The revocable trust is commonly used by individuals who want to get professional management of their investments and other assets. The settlor hires a trust company, like a bank trust department, to serve as trustee. Professional management can offer a number of advantages for settlors and their families although that discussion is beyond the scope of this article.  Since the trust is revocable it can be modified by the settlor to change the trustee or the beneficiaries and can even be cancelled entirely.
The power of attorney and the revocable trust are both tools people use to authorize someone else to manage their finances when that becomes desirable. But the trust and power if attorney approaches have a number of important differences that you should discuss with your lawyer.  For example, a trustee can only manage assets that have been legally transferred to the trust. Powers of attorney can cover a broader set of financial issues such as signing personal tax filings and dealing with assets that are not held in trust. So, it may be wise to have a power of attorney even if you are setting up a trust. On the other hand, unlike the power of attorney, a trust can continue to operate after your death. This means that a trust can serve, to some extent, as a will substitute.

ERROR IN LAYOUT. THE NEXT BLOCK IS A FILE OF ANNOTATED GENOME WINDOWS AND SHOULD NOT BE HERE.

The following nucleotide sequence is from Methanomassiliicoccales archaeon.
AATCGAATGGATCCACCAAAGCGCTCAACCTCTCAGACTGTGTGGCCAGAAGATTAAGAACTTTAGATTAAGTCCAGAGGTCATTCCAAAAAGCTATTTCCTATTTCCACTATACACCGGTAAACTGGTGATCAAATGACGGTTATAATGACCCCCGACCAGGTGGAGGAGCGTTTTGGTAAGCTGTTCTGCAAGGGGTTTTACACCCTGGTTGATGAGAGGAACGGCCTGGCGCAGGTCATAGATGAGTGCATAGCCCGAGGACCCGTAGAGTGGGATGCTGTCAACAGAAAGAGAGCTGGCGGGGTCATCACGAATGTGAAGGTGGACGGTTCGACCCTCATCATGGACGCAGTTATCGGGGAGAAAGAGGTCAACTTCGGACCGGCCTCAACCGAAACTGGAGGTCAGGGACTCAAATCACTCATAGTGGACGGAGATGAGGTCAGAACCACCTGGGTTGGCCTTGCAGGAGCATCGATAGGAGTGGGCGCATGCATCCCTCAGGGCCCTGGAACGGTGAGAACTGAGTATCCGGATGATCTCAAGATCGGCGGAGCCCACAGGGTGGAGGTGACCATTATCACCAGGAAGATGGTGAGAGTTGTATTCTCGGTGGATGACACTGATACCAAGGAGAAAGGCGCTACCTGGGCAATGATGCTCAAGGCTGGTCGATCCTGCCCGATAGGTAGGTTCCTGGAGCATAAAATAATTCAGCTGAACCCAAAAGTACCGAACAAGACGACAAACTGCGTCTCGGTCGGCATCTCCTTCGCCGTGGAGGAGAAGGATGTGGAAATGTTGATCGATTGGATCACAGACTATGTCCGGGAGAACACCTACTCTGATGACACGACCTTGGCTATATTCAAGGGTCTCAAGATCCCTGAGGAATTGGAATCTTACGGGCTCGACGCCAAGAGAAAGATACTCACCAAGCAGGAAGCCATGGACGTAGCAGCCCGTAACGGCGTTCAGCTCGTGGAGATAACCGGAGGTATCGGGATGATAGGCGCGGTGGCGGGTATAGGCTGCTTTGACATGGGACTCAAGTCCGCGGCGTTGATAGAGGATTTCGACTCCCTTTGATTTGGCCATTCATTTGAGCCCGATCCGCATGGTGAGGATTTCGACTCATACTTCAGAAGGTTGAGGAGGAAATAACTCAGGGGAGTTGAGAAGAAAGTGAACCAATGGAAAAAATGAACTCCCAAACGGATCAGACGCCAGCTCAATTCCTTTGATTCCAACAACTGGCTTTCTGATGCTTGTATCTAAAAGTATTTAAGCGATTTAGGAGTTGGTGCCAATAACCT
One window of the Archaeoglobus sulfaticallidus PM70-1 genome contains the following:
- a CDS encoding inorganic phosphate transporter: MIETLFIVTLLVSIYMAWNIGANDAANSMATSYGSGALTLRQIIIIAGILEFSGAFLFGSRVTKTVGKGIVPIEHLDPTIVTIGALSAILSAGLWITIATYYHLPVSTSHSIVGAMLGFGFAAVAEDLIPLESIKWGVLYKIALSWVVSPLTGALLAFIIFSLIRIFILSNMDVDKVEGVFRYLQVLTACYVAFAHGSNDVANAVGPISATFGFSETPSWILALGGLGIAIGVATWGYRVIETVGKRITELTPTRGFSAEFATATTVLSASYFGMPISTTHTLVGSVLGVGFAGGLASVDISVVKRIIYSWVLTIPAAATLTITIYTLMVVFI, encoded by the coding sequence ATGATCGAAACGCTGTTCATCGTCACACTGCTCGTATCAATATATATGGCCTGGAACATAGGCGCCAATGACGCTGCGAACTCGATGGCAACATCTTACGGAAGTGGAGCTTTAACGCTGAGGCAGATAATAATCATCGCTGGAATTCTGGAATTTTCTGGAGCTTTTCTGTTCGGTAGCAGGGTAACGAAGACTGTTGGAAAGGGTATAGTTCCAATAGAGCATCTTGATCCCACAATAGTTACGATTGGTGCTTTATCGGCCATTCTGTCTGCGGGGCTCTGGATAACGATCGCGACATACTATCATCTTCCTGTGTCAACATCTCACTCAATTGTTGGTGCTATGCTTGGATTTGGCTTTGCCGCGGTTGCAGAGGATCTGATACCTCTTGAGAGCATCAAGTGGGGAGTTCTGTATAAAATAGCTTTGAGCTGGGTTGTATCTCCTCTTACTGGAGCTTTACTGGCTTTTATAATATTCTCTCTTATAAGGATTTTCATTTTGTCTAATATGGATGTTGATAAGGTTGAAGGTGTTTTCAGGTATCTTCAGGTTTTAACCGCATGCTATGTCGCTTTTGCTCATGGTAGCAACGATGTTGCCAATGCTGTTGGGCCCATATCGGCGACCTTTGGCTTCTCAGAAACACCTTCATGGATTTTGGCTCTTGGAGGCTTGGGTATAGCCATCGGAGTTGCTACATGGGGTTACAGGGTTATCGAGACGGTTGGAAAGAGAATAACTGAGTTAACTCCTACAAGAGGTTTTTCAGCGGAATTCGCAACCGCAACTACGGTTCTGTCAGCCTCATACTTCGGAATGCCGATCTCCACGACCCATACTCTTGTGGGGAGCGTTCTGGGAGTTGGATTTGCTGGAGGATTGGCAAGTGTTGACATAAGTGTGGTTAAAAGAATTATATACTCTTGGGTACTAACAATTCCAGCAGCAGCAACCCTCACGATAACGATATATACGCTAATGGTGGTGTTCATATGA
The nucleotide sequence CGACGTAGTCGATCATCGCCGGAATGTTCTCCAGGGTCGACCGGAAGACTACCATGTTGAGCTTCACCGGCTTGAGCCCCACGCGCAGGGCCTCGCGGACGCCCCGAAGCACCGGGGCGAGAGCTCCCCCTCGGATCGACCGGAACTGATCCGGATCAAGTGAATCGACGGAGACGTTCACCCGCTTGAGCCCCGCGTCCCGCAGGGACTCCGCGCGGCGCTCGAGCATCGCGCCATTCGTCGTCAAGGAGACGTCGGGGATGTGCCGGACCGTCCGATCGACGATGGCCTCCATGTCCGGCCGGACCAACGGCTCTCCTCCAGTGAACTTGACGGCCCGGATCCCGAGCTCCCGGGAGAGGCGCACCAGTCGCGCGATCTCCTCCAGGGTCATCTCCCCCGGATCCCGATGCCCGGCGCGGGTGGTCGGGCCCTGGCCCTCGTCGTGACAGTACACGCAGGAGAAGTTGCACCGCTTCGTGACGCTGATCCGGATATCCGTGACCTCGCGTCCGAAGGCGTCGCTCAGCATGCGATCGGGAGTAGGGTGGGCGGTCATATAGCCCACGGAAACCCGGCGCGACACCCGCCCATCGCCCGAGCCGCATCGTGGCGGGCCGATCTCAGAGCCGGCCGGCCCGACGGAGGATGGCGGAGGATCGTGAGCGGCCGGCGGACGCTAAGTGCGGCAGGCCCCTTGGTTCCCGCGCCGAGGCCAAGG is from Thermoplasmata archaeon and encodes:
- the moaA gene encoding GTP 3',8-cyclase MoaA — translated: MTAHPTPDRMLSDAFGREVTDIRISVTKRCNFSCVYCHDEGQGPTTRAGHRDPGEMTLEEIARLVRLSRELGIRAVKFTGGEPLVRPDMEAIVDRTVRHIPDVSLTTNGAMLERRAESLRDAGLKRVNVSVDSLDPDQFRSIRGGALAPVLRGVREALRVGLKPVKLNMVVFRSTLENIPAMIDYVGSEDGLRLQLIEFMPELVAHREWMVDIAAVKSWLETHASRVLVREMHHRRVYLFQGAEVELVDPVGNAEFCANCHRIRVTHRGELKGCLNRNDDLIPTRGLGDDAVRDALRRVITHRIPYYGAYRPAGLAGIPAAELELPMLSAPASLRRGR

Power of attorney or trust. Which is the best planning option for you and your family? Or should you have both? The answer will depend on your particular individual and family circumstances and goals. One size does not fit all.  Discuss your situation with an experienced elder law attorney to determine the approach that is best for you.

Thursday, July 12, 2018